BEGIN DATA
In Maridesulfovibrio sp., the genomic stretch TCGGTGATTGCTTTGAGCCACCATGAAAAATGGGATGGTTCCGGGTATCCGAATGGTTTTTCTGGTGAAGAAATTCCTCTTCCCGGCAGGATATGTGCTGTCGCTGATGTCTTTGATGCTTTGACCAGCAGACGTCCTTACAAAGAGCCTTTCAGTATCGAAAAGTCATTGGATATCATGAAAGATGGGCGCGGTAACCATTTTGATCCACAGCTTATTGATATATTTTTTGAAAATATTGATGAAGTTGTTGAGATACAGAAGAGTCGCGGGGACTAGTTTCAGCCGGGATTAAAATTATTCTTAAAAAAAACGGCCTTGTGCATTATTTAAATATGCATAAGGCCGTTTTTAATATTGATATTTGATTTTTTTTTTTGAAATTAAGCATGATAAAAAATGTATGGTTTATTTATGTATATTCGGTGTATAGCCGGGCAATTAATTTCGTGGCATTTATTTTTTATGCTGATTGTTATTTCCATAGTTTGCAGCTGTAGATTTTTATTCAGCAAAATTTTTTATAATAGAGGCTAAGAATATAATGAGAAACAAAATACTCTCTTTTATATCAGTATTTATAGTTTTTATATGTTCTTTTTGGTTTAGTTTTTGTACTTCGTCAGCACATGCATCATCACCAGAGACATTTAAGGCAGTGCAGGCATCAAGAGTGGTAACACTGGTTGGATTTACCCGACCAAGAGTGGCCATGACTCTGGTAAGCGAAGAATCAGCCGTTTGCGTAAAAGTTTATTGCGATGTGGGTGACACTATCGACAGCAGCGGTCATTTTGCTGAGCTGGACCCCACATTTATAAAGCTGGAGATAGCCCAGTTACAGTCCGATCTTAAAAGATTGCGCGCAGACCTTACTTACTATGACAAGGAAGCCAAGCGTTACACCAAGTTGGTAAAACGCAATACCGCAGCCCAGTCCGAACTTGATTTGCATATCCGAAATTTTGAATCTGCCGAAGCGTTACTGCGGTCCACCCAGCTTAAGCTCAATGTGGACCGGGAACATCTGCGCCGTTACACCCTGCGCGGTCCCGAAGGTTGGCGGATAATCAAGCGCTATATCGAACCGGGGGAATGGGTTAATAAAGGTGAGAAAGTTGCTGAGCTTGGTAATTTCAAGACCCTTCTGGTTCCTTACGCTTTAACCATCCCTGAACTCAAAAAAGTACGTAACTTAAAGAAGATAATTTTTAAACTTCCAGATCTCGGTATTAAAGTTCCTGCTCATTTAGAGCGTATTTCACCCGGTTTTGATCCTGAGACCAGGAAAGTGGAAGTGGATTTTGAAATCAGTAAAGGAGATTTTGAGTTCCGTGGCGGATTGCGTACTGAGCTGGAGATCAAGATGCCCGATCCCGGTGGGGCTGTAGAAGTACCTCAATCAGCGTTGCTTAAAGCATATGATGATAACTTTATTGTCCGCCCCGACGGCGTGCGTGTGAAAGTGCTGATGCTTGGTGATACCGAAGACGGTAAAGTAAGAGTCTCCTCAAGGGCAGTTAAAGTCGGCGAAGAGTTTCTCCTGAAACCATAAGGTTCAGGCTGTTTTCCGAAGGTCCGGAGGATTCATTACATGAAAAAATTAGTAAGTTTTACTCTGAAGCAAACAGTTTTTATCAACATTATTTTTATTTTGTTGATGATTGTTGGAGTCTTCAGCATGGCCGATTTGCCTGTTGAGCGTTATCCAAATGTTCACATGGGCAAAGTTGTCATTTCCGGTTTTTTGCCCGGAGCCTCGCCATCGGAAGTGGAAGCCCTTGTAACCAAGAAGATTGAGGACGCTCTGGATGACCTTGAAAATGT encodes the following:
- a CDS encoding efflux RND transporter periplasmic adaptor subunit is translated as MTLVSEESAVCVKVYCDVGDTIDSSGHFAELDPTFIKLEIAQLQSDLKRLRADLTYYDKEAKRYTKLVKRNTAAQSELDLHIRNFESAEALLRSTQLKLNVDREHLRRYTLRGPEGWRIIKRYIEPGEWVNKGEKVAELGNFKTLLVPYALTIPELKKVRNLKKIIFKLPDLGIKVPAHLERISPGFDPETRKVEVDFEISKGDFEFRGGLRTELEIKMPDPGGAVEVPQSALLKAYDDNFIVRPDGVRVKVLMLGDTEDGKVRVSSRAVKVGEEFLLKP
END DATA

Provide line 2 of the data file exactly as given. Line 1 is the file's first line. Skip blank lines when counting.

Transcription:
- a CDS encoding efflux RND transporter periplasmic adaptor subunit is translated as MTLVSEESAVCVKVYCDVGDTIDSSGHFAELDPTFIKLEIAQLQSDLKRLRADLTYYDKEAKRYTKLVKRNTAAQSELDLHIRNFESAEALLRSTQLKLNVDREHLRRYTLRGPEGWRIIKRYIEPGEWVNKGEKVAELGNFKTLLVPYALTIPELKKVRNLKKIIFKLPDLGIKVPAHLERISPGFDPETRKVEVDFEISKGDFEFRGGLRTELEIKMPDPGGAVEVPQSALLKAYDDNFIVRPDGVRVKVLMLGDTEDGKVRVSSRAVKVGEEFLLKP